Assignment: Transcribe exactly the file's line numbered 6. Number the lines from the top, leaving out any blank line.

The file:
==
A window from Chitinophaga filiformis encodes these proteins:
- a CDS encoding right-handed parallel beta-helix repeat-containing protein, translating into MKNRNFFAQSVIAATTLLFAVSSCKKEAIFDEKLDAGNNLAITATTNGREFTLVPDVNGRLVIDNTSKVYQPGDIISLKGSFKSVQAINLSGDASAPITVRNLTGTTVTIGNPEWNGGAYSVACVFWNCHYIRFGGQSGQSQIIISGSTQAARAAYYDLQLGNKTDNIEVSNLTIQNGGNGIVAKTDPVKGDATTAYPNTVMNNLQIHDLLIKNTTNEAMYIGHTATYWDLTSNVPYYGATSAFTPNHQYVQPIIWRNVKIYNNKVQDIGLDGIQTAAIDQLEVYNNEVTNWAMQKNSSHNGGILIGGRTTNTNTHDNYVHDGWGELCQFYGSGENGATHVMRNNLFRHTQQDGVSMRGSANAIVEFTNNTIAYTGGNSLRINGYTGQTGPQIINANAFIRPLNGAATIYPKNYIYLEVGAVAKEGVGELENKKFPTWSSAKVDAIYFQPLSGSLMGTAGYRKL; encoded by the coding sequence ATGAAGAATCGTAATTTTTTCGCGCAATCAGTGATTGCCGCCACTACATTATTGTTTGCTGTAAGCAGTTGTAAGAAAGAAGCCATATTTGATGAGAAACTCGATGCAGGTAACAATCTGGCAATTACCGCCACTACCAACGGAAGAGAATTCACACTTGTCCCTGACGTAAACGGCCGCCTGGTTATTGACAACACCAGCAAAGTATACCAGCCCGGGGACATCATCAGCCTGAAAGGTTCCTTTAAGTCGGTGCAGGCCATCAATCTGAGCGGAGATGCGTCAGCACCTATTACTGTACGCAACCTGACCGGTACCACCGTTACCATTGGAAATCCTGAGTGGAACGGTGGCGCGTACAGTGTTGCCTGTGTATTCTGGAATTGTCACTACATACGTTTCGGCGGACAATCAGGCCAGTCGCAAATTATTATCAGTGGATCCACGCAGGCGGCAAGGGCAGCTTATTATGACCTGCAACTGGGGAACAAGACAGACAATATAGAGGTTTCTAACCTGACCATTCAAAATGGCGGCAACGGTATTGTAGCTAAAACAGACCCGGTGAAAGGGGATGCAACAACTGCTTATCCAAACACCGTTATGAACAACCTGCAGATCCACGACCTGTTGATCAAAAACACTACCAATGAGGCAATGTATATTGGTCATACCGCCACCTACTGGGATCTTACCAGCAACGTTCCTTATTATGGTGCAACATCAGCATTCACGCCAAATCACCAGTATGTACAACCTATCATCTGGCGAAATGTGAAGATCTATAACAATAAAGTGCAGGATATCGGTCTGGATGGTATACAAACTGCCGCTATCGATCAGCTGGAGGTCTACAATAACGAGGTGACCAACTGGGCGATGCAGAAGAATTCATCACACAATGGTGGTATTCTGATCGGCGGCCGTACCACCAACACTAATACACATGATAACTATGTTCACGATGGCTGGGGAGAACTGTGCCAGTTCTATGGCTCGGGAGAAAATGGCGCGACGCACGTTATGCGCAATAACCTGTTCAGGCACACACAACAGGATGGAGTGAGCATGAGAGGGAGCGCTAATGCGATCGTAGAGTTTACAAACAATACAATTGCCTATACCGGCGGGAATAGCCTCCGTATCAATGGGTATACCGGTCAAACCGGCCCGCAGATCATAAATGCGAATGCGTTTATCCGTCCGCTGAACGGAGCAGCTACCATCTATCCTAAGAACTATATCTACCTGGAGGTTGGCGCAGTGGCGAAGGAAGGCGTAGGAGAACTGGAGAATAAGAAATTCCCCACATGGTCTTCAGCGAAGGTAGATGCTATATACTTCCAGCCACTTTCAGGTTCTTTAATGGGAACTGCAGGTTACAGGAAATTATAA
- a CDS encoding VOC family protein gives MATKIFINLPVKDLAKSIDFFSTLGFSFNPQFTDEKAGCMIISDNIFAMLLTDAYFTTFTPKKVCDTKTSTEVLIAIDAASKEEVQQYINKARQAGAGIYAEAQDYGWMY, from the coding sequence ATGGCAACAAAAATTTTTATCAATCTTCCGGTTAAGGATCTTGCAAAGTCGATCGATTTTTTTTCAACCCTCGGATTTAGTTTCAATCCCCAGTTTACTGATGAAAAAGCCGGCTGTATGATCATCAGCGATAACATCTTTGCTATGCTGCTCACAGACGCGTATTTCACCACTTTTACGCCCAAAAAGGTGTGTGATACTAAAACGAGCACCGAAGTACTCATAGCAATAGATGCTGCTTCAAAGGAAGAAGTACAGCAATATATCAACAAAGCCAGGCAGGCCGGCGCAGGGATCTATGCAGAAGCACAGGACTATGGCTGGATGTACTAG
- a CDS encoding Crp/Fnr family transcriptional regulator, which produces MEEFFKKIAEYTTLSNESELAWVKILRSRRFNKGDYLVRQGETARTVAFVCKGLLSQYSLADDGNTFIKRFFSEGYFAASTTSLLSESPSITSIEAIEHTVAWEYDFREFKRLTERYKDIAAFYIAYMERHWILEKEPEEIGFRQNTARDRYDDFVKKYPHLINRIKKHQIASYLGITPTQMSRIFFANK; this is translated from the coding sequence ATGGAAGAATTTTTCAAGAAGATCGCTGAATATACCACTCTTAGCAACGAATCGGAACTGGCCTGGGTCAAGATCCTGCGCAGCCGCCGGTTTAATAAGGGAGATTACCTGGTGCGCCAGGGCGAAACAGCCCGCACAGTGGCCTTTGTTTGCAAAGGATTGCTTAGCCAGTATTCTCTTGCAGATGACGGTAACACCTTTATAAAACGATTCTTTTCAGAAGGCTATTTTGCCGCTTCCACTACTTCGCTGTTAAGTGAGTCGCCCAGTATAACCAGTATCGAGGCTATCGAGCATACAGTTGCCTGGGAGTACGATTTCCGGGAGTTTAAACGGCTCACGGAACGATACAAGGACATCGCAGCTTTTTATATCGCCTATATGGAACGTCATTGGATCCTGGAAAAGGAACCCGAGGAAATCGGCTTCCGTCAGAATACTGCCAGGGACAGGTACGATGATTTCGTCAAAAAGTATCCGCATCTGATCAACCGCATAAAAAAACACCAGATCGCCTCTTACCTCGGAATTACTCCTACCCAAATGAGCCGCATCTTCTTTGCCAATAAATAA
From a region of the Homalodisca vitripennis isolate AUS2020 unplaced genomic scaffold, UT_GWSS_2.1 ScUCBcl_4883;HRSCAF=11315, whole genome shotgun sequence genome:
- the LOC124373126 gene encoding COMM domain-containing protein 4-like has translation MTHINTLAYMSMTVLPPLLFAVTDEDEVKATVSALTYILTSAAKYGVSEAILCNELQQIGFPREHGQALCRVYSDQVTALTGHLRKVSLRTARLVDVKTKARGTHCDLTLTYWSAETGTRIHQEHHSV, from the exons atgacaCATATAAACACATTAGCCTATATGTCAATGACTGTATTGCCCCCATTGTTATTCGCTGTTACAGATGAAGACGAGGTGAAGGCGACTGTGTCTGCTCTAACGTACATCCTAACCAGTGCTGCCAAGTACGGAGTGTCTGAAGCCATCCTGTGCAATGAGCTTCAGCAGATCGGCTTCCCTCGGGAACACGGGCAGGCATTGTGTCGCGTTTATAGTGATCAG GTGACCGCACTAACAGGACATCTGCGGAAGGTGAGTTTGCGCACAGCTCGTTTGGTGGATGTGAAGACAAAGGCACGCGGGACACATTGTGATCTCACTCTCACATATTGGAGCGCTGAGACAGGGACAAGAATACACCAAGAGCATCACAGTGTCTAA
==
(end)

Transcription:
- the LOC124373126 gene encoding COMM domain-containing protein 4-like has translation MTHINTLAYMSMTVLPPLLFAVTDEDEVKATVSALTYILTSAAKYGVSEAILCNELQQIGFPREHGQALCRVYSDQVTALTGHLRKVSLRTARLVDVKTKARGTHCDLTLTYWSAETGTRIHQEHHSV, from the exons atgacaCATATAAACACATTAGCCTATATGTCAATGACTGTATTGCCCCCATTGTTATTCGCTGTTACAGATGAAGACGAGGTGAAGGCGACTGTGTCTGCTCTAACGTACATCCTAACCAGTGCTGCCAAGTACGGAGTGTCTGAAGCCATCCTGTGCAATGAGCTTCAGCAGATCGGCTTCCCTCGGGAACACGGGCAGGCATTGTGTCGCGTTTATAGTGATCAG GTGACCGCACTAACAGGACATCTGCGGAAGGTGAGTTTGCGCACAGCTCGTTTGGTGGATGTGAAGACAAAGGCACGCGGGACACATTGTGATCTCACTCTCACATATTGGAGCGCTGAGACAGGGACAAGAATACACCAAGAGCATCACAGTGTCTAA